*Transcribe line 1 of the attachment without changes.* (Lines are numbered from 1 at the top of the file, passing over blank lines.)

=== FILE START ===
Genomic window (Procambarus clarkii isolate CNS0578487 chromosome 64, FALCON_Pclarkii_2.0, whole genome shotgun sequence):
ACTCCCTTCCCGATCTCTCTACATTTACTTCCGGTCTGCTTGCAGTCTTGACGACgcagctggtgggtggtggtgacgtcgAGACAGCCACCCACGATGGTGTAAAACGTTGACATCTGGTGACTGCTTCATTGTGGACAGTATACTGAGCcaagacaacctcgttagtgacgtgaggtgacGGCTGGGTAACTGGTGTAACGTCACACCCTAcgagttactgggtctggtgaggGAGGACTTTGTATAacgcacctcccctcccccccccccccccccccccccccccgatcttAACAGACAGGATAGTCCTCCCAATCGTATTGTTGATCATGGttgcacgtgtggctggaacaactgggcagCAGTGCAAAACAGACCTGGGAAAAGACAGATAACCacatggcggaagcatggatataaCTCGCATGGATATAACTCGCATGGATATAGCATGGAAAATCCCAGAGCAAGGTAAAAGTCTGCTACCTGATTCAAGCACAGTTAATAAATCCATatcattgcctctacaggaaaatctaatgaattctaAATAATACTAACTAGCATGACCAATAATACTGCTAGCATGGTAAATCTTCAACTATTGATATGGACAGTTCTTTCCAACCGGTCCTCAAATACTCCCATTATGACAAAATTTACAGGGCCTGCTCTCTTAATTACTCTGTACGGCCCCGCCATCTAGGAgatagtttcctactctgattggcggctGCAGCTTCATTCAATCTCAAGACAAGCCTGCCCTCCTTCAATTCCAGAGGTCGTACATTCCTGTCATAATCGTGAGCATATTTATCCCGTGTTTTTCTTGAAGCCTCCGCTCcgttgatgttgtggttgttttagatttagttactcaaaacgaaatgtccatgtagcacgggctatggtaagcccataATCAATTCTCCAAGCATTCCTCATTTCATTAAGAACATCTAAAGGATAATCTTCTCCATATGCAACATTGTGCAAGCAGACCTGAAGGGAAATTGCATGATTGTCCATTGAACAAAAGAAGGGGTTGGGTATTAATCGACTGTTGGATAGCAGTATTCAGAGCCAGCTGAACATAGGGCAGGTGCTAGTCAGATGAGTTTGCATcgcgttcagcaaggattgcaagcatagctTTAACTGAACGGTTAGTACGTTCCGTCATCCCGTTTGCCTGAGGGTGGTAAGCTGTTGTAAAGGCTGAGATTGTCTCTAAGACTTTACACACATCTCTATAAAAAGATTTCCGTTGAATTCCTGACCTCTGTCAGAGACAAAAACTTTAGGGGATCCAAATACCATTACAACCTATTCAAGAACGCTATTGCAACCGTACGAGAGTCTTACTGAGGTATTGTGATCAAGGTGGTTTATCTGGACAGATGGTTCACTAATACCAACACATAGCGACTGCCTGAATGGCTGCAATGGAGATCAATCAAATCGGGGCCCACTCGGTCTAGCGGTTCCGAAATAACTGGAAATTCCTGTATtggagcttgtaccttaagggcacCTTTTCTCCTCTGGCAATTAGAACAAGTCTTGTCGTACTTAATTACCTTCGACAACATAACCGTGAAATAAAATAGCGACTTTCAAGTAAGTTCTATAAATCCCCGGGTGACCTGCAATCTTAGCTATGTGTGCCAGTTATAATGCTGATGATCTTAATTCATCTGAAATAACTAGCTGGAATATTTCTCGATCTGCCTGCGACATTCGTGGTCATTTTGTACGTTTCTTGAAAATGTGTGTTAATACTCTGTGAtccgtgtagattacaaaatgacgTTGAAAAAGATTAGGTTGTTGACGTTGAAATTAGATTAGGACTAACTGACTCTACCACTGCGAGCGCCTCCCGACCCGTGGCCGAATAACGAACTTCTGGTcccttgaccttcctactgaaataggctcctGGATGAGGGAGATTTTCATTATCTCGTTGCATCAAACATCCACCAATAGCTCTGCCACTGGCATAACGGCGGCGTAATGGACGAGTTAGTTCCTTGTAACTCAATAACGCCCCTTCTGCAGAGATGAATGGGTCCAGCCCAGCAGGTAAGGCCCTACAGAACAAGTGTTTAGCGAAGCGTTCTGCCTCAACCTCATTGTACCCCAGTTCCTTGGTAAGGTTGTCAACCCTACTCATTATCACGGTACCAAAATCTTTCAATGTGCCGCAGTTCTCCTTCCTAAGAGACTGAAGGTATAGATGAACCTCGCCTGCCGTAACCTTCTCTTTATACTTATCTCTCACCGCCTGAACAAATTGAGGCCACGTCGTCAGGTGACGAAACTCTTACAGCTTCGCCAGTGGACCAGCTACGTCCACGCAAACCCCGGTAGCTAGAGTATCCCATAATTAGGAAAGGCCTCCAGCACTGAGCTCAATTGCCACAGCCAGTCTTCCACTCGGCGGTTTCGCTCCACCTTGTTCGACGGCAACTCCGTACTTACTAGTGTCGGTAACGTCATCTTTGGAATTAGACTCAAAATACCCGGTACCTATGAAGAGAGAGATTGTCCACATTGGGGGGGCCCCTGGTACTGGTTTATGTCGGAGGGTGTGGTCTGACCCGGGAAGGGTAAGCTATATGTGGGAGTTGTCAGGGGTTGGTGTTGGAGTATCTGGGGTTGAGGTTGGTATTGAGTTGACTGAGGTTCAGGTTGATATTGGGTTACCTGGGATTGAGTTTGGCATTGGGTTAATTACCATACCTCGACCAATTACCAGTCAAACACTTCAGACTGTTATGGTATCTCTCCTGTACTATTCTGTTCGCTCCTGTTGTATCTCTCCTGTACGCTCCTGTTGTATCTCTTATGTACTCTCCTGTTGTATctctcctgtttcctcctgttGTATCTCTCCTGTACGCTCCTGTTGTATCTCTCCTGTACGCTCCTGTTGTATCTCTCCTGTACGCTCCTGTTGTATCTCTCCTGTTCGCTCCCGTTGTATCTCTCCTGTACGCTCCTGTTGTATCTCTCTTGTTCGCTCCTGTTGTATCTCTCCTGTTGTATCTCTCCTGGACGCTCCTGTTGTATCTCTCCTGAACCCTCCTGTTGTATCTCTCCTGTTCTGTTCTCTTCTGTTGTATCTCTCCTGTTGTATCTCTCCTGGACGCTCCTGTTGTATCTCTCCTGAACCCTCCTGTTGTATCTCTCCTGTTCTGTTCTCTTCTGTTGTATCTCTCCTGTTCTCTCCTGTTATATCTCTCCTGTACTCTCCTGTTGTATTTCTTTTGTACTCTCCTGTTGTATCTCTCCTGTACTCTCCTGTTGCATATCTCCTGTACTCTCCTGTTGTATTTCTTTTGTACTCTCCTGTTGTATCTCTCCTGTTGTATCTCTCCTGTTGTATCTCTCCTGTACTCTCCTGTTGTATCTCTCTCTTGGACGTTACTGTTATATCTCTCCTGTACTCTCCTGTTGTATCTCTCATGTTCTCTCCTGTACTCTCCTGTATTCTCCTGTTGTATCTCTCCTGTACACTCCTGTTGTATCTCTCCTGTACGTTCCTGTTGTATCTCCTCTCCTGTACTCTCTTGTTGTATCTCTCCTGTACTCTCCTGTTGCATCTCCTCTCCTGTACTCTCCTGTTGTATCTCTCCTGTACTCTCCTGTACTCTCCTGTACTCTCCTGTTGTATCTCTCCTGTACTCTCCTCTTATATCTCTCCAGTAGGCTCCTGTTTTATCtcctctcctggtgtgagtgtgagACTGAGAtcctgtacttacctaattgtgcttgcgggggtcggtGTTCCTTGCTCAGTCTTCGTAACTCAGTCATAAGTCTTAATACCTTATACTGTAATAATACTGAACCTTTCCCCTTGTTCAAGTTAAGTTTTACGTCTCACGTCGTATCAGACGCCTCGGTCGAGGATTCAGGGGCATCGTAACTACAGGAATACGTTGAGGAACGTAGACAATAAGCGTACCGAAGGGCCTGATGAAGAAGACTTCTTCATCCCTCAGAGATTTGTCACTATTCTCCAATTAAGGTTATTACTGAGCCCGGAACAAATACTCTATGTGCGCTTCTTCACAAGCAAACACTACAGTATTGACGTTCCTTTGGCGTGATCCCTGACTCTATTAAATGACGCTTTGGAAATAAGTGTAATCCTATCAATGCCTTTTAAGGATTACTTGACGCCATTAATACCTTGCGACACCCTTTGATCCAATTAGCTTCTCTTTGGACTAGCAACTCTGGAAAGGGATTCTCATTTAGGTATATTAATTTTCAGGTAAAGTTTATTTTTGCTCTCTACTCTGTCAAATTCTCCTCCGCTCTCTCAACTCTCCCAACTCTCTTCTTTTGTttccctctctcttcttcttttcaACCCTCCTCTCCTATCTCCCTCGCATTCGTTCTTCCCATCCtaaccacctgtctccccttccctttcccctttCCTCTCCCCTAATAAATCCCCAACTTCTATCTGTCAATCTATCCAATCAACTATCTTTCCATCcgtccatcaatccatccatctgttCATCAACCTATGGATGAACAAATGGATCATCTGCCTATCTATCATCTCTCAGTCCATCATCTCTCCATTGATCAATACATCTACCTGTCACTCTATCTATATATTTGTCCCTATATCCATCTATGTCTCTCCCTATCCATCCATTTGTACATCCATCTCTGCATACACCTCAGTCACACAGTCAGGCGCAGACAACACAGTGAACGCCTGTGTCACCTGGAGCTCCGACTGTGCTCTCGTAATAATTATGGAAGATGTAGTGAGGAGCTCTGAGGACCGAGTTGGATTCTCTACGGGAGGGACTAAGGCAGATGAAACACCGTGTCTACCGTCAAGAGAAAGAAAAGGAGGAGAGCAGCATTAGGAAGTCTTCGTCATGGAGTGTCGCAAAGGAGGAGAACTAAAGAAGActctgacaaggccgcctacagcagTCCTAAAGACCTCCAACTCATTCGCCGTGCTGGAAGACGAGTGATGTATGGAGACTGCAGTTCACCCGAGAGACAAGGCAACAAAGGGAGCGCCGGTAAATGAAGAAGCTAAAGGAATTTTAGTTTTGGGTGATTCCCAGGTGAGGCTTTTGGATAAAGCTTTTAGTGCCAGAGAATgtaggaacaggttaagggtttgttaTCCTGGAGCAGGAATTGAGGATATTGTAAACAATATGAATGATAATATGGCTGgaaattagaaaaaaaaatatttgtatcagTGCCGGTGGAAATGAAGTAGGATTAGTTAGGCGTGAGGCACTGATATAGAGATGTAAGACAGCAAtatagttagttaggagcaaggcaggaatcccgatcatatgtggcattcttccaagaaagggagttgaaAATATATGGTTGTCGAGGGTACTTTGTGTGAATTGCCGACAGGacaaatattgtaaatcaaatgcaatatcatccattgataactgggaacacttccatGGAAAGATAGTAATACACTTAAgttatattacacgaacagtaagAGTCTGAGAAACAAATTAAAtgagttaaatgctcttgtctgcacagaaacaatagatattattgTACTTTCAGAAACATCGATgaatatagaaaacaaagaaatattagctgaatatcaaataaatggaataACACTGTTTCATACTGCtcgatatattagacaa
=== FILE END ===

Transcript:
Genomic window (Procambarus clarkii isolate CNS0578487 chromosome 64, FALCON_Pclarkii_2.0, whole genome shotgun sequence):